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Title:Dynamics of molecular liquids under conditions of high pressure and geometric confinement
Author(s):Wallen, Scott L.
Doctoral Committee Chair(s):Jonas, Jiri
Department / Program:Chemistry
Degree Granting Institution:University of Illinois at Urbana-Champaign
Subject(s):Chemistry, Analytical
Chemistry, Physical
Abstract:Raman spectroscopy is utilized to further the understanding of the molecular dynamics of liquids. The fluids are studied under conditions of high pressure and confined to spatial geometries whose dimensions approach the molecular diameters of the fluids. The dynamic processes studied include intermolecular and intramolecular energy transfer; vibrational and reorientational relaxation mechanisms; and the influence of attractive and repulsive molecular interactions.
Typically when one changes the temperature of a system the kinetic energy of the system is altered, however, equally important changes in the molecular packing or volume occur. High pressure techniques can be utilized to separate effects on the fluid molecular dynamics due to changes in the packing and those due to changes in the kinetic energy. This is accomplished by examining trends of the molecular parameters as temperature is varied at constant density and as density is varied under isothermal conditions. The liquid systems examined in this manner are furan, propylene carbonate, chloroethylene carbonate and dichloroethylene carbonate. In the first system, a previously reported nonmonotonic temperature dependence of the bandwidth is shown to be due to density changes. Also, the results of frequency and bandwidth changes as a function of density and temperature are interpreted in terms of available theoretical models. In the carbonate systems the noncoincidence effect, the peak frequency and the isotropic bandwidths are investigated as a function of density and temperature.
Another area investigated is the fluid molecular dynamics when the fluid's motion is restricted to spaces approaching its own molecular diameter. This is accomplished by studying the fluid imbibed in porous, sol-gel prepared xerogels with narrow pore size distributions. The local order of the confined systems are very different from those in the bulk fluid as are various relaxation mechanisms that the molecules undergo. The observed differences have a significant impact on the understanding of chromatographic and membrane separation processes and the mechanisms of reaction in confined media. The effect of geometric confinement on the symmetric stretching modes of methyl iodide is investigated with particular emphasis placed on the resonant intermolecular vibrational coupling of the $\nu\sb2$ vibrational mode. The results indicate that the liquid has greater orientational order and slower resonant energy transfer when confined to the pores of the xerogel hosts. The noncoincidence effect of confined acetone, N,N-dimethylformamide and carbon disulfide is investigated and it is determined that confinement does not alter the noncoincidence value but specific interactions between the confined liquid and the silanol groups on the xerogel surface cause a decrease in the noncoincidence value. The effect of confinement on the liquid molecular dynamics of carbon disulfide are examined. The reorientational correlation times are observed to increase significantly upon confinement and the results are interpreted in terms of a model which predicts a steric hindrance of molecular motions at and near the surface. The vibrational dephasing times are shown to decrease as a function of decreasing pore size while the intramolecular Fermi resonance coupling strength decreases with decreasing pore size as does the anharmonic force constant. Lastly, the gauche/anti population ratio of 1,2-dichloroethane is investigated and the results show that specific surface interactions between the liquid and the xerogel's silanol groups cause a change in the population ratio, however, geometric confinement has no effect within the experimental error. (Abstract shortened by UMI.)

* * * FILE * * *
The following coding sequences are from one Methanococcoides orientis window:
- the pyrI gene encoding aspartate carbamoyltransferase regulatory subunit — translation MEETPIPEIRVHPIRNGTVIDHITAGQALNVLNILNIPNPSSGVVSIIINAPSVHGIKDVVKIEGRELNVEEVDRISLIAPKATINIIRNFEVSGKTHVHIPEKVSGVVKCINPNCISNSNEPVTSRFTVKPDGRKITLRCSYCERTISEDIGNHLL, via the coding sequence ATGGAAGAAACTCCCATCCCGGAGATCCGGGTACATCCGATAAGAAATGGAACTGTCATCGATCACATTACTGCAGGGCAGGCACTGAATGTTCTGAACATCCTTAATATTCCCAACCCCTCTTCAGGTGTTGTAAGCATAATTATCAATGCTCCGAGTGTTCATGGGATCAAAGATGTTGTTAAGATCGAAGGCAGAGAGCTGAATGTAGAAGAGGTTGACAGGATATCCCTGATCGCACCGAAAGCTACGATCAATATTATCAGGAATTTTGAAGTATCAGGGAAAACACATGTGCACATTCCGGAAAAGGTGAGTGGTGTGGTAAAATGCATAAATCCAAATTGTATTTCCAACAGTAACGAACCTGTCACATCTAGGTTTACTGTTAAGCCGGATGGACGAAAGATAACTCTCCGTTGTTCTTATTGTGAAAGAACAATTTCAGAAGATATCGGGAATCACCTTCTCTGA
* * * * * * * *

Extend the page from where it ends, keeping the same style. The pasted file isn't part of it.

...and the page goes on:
Issue Date:1994
Rights Information:Copyright 1994 Wallen, Scott L.
Date Available in IDEALS:2011-05-07
Identifier in Online Catalog:AAI9503343
OCLC Identifier:(UMI)AAI9503343

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